Irreversible subcortical dementia following high altitude illness

High Alt Med Biol. Spring 2004;5(1):77-81. doi: 10.1089/152702904322963717.

Abstract

In this report, we present the cases of two 63-year-old women who developed high altitude cerebral edema complicated by the occurrence of permanent neuropsychiatric sequelae. They shared a similar clinical course, in that both developed disturbance of consciousness shortly after their arrival at Cuzco, Peru (3500 m), and both developed persistent neuropsychiatric symptoms after resolution of the acute illness. Interestingly, in case 2 there was a 1-month lucid interval between remission of high altitude illness and occurrence of the irreversible neuropsychiatric sequelae. Brain computerized tomography in case 1 and brain magnetic resonance imaging in case 2 disclosed lesions in the globus pallidus bilaterally, suggesting that the neuropsychiatric symptoms in these patients were manifestations of subcortical dementia. The development of high altitude illness was considered to be attributable to mild restrictive lung impairment in case 1 and to a deficient ventilatory response to hypoxia in case 2. It must therefore be borne in mind that irreversible subcortical dementia may be associated with high altitude cerebral edema.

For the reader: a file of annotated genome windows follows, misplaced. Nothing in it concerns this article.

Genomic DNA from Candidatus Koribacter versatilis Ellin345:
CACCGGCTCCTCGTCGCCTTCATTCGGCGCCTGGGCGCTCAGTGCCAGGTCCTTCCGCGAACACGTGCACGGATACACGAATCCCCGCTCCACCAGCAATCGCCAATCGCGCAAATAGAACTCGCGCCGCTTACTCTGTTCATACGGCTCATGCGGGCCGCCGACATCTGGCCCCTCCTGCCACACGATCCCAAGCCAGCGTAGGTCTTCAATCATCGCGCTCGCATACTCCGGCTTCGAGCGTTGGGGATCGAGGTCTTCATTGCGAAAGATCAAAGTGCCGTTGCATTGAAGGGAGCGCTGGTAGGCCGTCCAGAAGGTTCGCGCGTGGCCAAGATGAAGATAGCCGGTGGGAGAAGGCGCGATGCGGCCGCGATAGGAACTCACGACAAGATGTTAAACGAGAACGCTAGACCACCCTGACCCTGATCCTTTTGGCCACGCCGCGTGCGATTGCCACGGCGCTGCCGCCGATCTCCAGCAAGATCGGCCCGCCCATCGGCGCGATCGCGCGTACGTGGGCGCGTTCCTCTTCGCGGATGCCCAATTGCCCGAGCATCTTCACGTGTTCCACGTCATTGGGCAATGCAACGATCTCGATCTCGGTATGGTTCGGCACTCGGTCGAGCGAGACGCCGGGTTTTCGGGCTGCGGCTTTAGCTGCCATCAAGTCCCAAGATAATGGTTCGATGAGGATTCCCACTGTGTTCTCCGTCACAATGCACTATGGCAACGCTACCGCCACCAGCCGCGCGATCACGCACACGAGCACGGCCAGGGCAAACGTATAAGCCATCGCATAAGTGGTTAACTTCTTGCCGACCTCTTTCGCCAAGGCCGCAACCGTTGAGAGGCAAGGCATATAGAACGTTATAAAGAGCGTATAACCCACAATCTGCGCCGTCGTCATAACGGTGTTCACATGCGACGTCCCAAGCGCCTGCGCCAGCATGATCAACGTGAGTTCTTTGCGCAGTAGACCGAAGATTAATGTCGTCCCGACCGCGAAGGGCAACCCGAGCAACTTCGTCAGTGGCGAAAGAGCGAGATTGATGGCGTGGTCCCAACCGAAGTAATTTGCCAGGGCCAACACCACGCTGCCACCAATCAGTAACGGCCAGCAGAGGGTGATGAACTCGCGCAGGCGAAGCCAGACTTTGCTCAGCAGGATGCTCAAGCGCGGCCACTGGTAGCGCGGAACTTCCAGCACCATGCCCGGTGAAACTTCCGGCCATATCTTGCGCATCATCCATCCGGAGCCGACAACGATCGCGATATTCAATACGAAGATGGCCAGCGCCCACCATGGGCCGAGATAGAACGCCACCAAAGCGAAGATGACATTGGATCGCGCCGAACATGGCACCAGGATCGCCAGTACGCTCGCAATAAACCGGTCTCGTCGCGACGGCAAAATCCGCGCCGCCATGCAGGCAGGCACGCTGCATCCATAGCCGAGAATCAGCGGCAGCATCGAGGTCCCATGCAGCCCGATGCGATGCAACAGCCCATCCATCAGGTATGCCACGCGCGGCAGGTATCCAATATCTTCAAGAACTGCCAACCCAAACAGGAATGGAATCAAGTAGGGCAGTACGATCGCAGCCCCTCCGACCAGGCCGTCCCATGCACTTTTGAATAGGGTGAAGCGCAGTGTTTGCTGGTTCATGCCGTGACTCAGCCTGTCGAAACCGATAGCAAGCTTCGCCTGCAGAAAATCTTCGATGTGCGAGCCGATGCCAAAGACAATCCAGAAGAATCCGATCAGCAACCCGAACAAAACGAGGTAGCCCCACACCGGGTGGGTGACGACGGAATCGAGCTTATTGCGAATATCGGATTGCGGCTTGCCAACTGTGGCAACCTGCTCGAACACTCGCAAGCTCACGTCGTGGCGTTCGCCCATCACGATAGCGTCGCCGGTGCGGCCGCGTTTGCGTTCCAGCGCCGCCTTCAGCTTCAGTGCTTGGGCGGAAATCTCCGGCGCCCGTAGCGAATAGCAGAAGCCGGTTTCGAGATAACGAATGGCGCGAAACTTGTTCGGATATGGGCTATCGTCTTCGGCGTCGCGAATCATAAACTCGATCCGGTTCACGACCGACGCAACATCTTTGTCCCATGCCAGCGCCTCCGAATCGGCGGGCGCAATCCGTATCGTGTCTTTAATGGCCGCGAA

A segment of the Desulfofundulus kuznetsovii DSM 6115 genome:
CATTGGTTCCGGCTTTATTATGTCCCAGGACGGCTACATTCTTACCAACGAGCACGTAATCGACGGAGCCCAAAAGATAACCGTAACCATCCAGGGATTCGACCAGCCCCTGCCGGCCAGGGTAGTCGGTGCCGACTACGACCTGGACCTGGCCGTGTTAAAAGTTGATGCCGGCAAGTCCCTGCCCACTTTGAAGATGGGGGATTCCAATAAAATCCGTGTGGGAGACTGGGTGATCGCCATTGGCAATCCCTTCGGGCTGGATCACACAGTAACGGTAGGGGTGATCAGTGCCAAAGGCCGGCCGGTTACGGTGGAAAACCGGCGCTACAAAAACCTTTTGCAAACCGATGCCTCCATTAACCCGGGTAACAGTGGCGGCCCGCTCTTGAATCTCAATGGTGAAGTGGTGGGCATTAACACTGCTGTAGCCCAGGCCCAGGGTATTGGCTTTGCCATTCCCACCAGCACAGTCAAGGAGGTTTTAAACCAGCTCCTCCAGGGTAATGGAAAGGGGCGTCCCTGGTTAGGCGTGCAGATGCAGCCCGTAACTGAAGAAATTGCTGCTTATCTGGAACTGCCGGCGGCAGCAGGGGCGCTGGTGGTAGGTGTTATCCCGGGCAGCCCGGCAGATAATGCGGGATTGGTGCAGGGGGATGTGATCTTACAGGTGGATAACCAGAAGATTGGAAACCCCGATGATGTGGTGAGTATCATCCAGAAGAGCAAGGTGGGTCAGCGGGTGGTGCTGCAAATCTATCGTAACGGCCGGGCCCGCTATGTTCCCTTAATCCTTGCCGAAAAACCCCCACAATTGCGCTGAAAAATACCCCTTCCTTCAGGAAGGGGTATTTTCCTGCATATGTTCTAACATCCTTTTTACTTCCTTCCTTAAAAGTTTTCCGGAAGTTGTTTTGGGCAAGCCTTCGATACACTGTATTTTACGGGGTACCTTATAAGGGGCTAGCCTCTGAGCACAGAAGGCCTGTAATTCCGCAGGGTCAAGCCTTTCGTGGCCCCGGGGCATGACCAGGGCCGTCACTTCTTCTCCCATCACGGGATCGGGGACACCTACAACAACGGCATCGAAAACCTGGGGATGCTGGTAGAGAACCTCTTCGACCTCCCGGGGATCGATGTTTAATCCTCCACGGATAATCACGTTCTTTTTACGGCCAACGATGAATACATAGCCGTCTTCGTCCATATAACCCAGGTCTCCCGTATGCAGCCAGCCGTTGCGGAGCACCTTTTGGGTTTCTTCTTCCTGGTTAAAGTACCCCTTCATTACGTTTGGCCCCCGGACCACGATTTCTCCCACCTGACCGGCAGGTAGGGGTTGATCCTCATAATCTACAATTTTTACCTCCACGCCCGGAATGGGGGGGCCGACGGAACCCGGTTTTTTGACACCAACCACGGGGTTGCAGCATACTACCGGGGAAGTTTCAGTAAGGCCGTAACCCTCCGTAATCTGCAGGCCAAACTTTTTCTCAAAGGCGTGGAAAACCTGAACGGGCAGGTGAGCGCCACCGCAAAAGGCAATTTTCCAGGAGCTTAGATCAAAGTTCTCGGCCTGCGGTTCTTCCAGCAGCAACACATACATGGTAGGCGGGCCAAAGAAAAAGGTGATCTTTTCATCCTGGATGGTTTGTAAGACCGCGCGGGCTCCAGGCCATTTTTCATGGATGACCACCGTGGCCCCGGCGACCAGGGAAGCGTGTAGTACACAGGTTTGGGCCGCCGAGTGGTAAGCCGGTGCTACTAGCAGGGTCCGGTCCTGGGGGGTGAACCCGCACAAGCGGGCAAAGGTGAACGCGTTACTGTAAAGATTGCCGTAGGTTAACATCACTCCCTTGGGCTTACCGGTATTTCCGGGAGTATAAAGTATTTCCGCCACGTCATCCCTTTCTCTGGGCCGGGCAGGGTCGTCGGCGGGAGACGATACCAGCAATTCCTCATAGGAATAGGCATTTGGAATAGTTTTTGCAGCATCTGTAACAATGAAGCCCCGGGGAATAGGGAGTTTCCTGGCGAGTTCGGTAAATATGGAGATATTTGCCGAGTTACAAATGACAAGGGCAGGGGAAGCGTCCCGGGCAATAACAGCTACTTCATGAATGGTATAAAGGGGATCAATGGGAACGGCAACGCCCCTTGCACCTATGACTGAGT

Publication types

  • Case Reports

MeSH terms

  • Acute Disease
  • Altitude Sickness / complications*
  • Altitude Sickness / physiopathology*
  • Brain Edema / complications*
  • Brain Edema / etiology
  • Dementia, Vascular / etiology*
  • Dementia, Vascular / pathology
  • Female
  • Globus Pallidus / pathology*
  • Humans
  • Magnetic Resonance Imaging
  • Memory Disorders / etiology
  • Middle Aged
  • Time Factors
  • Tomography, X-Ray Computed